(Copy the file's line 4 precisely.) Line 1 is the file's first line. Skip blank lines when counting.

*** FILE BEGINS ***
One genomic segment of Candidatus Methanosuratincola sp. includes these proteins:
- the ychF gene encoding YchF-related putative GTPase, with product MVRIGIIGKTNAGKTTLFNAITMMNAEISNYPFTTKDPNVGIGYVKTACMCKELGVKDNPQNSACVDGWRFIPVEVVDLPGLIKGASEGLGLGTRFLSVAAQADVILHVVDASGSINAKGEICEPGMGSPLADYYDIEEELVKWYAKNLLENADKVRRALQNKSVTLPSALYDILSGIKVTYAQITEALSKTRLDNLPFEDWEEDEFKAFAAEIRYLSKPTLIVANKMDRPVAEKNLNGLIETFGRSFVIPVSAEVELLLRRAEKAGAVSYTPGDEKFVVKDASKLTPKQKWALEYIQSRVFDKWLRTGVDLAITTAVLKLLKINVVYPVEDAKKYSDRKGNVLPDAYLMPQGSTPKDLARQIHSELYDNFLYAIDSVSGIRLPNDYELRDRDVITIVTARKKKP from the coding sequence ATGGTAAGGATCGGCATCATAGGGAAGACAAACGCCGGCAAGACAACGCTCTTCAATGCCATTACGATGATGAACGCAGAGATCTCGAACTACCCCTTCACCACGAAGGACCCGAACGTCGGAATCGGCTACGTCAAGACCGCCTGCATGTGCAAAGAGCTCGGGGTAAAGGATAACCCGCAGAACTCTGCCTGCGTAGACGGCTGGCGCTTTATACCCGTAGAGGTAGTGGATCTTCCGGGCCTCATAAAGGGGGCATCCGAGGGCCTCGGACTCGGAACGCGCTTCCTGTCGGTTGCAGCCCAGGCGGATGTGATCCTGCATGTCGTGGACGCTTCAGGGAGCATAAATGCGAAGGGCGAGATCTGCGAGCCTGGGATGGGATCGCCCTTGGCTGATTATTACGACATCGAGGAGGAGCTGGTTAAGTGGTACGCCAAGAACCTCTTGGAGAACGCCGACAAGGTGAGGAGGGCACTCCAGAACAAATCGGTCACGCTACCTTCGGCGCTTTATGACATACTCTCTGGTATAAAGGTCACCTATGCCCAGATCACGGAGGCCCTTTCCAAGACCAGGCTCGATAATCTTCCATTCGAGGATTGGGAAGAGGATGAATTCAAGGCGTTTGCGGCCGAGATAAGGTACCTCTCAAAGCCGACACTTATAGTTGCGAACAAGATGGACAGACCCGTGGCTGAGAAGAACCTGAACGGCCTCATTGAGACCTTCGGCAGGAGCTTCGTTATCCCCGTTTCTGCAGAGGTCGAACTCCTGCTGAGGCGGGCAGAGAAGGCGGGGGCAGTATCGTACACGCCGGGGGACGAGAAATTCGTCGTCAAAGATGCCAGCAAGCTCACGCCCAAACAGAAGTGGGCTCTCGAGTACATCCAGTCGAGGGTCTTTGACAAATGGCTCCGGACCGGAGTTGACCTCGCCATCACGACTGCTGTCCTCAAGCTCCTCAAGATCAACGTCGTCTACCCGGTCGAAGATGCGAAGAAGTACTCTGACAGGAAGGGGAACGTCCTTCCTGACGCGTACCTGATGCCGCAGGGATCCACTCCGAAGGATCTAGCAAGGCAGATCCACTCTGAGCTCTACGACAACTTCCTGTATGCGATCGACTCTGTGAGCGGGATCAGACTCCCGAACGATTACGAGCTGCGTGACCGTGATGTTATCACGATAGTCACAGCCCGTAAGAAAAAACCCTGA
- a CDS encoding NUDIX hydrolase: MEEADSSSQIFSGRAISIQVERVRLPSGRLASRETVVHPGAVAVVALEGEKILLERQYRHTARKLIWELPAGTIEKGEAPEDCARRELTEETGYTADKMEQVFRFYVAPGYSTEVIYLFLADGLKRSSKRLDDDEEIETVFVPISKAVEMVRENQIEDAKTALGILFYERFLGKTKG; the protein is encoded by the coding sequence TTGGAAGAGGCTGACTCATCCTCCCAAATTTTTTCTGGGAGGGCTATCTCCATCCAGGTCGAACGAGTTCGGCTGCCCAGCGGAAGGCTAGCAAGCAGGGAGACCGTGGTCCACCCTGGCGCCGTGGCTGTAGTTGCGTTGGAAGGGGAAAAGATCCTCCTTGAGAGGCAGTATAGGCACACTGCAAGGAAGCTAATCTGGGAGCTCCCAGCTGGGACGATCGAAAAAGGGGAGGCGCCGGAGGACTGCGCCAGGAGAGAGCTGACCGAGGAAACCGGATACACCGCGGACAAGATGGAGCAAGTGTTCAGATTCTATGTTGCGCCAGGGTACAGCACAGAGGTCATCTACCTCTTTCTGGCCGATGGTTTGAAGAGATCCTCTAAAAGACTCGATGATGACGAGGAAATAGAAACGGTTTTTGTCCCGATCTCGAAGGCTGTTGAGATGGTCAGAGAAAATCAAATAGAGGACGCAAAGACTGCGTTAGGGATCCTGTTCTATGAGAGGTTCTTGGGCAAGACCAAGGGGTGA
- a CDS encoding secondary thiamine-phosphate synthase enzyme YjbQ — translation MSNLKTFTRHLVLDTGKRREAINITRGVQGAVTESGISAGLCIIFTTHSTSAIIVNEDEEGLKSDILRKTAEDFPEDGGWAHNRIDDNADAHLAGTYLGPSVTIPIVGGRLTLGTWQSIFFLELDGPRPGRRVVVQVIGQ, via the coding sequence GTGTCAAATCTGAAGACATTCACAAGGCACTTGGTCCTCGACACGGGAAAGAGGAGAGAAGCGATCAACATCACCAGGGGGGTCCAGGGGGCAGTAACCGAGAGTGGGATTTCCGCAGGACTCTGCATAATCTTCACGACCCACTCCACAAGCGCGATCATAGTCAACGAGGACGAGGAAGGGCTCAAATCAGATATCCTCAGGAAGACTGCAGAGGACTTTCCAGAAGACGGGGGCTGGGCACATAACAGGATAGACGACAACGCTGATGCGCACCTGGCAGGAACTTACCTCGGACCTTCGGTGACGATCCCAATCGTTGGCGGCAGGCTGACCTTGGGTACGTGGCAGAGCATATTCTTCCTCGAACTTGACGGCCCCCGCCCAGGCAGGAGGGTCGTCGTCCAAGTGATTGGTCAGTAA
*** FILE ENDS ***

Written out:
- a CDS encoding secondary thiamine-phosphate synthase enzyme YjbQ — translation MSNLKTFTRHLVLDTGKRREAINITRGVQGAVTESGISAGLCIIFTTHSTSAIIVNEDEEGLKSDILRKTAEDFPEDGGWAHNRIDDNADAHLAGTYLGPSVTIPIVGGRLTLGTWQSIFFLELDGPRPGRRVVVQVIGQ, via the coding sequence GTGTCAAATCTGAAGACATTCACAAGGCACTTGGTCCTCGACACGGGAAAGAGGAGAGAAGCGATCAACATCACCAGGGGGGTCCAGGGGGCAGTAACCGAGAGTGGGATTTCCGCAGGACTCTGCATAATCTTCACGACCCACTCCACAAGCGCGATCATAGTCAACGAGGACGAGGAAGGGCTCAAATCAGATATCCTCAGGAAGACTGCAGAGGACTTTCCAGAAGACGGGGGCTGGGCACATAACAGGATAGACGACAACGCTGATGCGCACCTGGCAGGAACTTACCTCGGACCTTCGGTGACGATCCCAATCGTTGGCGGCAGGCTGACCTTGGGTACGTGGCAGAGCATATTCTTCCTCGAACTTGACGGCCCCCGCCCAGGCAGGAGGGTCGTCGTCCAAGTGATTGGTCAGTAA